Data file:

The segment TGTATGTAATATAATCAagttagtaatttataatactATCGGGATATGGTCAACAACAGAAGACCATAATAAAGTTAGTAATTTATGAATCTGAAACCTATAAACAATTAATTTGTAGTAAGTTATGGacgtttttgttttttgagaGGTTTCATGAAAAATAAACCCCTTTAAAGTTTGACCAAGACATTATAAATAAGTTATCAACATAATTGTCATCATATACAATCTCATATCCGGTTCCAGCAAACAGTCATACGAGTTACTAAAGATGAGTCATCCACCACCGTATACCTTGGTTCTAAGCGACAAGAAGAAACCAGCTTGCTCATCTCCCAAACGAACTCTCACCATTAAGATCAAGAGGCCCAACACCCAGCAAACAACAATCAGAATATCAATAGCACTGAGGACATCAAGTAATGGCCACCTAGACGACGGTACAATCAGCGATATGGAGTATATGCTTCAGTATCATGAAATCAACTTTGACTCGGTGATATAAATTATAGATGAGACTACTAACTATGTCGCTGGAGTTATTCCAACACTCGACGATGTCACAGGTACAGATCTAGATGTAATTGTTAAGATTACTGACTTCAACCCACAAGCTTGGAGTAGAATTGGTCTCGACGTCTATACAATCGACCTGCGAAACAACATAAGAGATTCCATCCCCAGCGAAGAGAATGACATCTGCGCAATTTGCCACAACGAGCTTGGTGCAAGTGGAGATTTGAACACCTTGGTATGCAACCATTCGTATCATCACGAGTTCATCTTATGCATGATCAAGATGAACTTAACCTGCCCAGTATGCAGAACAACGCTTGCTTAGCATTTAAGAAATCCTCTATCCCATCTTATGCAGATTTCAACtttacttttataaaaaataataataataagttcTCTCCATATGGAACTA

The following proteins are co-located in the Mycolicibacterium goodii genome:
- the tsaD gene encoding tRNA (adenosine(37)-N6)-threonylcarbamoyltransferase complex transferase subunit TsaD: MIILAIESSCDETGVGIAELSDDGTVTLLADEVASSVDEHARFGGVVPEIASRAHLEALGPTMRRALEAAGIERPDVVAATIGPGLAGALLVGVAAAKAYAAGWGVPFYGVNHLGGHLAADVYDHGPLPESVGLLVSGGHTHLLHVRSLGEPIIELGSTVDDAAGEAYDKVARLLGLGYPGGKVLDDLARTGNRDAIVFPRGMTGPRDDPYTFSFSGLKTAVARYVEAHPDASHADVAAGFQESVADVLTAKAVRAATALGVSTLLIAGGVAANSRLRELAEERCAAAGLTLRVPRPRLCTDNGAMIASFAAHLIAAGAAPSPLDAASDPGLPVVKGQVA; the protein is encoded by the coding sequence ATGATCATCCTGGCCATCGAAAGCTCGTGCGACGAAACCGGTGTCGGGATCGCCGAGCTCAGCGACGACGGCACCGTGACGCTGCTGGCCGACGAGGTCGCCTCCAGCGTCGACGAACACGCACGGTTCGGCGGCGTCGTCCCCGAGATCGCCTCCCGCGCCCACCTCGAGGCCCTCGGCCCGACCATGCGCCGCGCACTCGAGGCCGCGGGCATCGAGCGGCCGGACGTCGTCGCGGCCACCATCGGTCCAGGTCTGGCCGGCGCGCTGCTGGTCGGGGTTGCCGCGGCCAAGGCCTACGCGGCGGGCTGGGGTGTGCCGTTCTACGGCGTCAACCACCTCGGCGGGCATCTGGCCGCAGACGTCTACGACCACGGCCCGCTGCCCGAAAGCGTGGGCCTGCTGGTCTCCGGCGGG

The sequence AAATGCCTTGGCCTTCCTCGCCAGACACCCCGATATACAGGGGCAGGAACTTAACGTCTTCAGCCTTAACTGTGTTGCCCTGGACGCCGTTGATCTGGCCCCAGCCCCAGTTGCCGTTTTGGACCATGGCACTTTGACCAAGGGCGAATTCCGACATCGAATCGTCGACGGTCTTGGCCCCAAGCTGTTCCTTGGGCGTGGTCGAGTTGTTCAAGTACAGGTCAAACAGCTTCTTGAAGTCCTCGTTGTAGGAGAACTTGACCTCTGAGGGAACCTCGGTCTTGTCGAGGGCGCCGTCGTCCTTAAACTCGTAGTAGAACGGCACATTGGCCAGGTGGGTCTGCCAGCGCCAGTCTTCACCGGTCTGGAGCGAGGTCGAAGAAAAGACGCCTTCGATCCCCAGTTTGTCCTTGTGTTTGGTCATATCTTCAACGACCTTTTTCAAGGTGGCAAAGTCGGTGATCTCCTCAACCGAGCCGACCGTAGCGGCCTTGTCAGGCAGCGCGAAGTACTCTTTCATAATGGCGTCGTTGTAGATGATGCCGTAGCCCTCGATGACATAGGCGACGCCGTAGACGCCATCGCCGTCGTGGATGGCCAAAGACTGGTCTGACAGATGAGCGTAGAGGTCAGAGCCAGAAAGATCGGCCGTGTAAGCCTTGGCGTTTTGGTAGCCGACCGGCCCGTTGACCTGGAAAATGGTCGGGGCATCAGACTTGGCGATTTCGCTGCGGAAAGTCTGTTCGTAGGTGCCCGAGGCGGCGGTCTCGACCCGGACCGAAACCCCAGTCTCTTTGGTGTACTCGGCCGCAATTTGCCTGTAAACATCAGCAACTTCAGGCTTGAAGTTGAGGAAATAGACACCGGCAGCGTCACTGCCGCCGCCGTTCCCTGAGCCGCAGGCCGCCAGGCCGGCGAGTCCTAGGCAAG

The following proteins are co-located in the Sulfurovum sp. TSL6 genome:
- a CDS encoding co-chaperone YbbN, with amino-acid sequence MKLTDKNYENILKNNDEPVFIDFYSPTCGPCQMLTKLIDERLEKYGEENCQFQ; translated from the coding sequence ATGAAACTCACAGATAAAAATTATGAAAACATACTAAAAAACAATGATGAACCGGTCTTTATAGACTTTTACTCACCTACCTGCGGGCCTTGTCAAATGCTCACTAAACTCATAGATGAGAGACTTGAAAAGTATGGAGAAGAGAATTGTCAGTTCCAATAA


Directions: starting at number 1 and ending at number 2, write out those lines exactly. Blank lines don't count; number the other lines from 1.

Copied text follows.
The segment TGTATGTAATATAATCAagttagtaatttataatactATCGGGATATGGTCAACAACAGAAGACCATAATAAAGTTAGTAATTTATGAATCTGAAACCTATAAACAATTAATTTGTAGTAAGTTATGGacgtttttgttttttgagaGGTTTCATGAAAAATAAACCCCTTTAAAGTTTGACCAAGACATTATAAATAAGTTATCAACATAATTGTCATCATATACAATCTCATATCCGGTTCCAGCAAACAGTCATACGAGTTACTAAAGATGAGTCATCCACCACCGTATACCTTGGTTCTAAGCGACAAGAAGAAACCAGCTTGCTCATCTCCCAAACGAACTCTCACCATTAAGATCAAGAGGCCCAACACCCAGCAAACAACAATCAGAATATCAATAGCACTGAGGACATCAAGTAATGGCCACCTAGACGACGGTACAATCAGCGATATGGAGTATATGCTTCAGTATCATGAAATCAACTTTGACTCGGTGATATAAATTATAGATGAGACTACTAACTATGTCGCTGGAGTTATTCCAACACTCGACGATGTCACAGGTACAGATCTAGATGTAATTGTTAAGATTACTGACTTCAACCCACAAGCTTGGAGTAGAATTGGTCTCGACGTCTATACAATCGACCTGCGAAACAACATAAGAGATTCCATCCCCAGCGAAGAGAATGACATCTGCGCAATTTGCCACAACGAGCTTGGTGCAAGTGGAGATTTGAACACCTTGGTATGCAACCATTCGTATCATCACGAGTTCATCTTATGCATGATCAAGATGAACTTAACCTGCCCAGTATGCAGAACAACGCTTGCTTAGCATTTAAGAAATCCTCTATCCCATCTTATGCAGATTTCAACtttacttttataaaaaataataataataagttcTCTCCATATGGAACTA

The following proteins are co-located in the Mycolicibacterium goodii genome: